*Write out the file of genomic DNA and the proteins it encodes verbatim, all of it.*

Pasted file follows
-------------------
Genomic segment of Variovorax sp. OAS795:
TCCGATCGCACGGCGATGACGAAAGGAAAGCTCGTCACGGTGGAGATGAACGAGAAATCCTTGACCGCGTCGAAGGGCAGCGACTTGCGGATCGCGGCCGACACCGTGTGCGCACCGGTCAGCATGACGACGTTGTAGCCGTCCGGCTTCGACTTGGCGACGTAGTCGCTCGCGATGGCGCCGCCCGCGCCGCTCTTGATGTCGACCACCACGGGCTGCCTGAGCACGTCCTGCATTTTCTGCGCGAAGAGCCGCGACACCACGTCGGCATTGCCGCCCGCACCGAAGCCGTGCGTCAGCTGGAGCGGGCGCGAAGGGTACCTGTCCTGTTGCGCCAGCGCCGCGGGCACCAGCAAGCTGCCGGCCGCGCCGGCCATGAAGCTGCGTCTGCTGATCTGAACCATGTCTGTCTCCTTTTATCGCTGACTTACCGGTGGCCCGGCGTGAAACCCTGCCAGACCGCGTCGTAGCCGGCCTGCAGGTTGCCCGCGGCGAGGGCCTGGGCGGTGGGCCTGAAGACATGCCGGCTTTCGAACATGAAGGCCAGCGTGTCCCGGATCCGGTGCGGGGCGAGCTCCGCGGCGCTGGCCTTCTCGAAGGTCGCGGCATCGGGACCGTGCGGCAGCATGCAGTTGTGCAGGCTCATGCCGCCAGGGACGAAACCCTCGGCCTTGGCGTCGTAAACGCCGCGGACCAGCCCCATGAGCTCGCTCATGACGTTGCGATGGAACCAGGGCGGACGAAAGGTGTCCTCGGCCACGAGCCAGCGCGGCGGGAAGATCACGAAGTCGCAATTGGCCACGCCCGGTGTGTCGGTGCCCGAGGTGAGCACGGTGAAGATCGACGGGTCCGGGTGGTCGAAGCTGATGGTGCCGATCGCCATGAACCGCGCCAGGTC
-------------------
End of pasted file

Genomic segment of Variovorax sp. OAS795:
TCCGATCGCACGGCGATGACGAAAGGAAAGCTCGTCACGGTGGAGATGAACGAGAAATCCTTGACCGCGTCGAAGGGCAGCGACTTGCGGATCGCGGCCGACACCGTGTGCGCACCGGTCAGCATGACGACGTTGTAGCCGTCCGGCTTCGACTTGGCGACGTAGTCGCTCGCGATGGCGCCGCCCGCGCCGCTCTTGATGTCGACCACCACGGGCTGCCTGAGCACGTCCTGCATTTTCTGCGCGAAGAGCCGCGACACCACGTCGGCATTGCCGCCCGCACCGAAGCCGTGCGTCAGCTGGAGCGGGCGCGAAGGGTACCTGTCCTGTTGCGCCAGCGCCGCGGGCACCAGCAAGCTGCCGGCCGCGCCGGCCATGAAGCTGCGTCTGCTGATCTGAACCATGTCTGTCTCCTTTTATCGCTGACTTACCGGTGGCCCGGCGTGAAACCCTGCCAGACCGCGTCGTAGCCGGCCTGCAGGTTGCCCGCGGCGAGGGCCTGGGCGGTGGGCCTGAAGACATGCCGGCTTTCGAACATGAAGGCCAGCGTGTCCCGGATCCGGTGCGGGGCGAGCTCCGCGGCGCTGGCCTTCTCGAAGGTCGCGGCATCGGGACCGTGCGGCAGCATGCAGTTGTGCAGGCTCATGCCGCCAGGGACGAAACCCTCGGCCTTGGCGTCGTAAACGCCGCGGACCAGCCCCATGAGCTCGCTCATGACGTTGCGATGGAACCAGGGCGGACGAAAGGTGTCCTCGGCCACGAGCCAGCGCGGCGGGAAGATCACGAAGTCGCAATTGGCCACGCCCGGTGTGTCGGTGCCCGAGGTGAGCACGGTGAAGATCGACGGGTCCGGGTGGTCGAAGCTGATGGTGCCGATCGCCATGAACCGCGCCAGGTC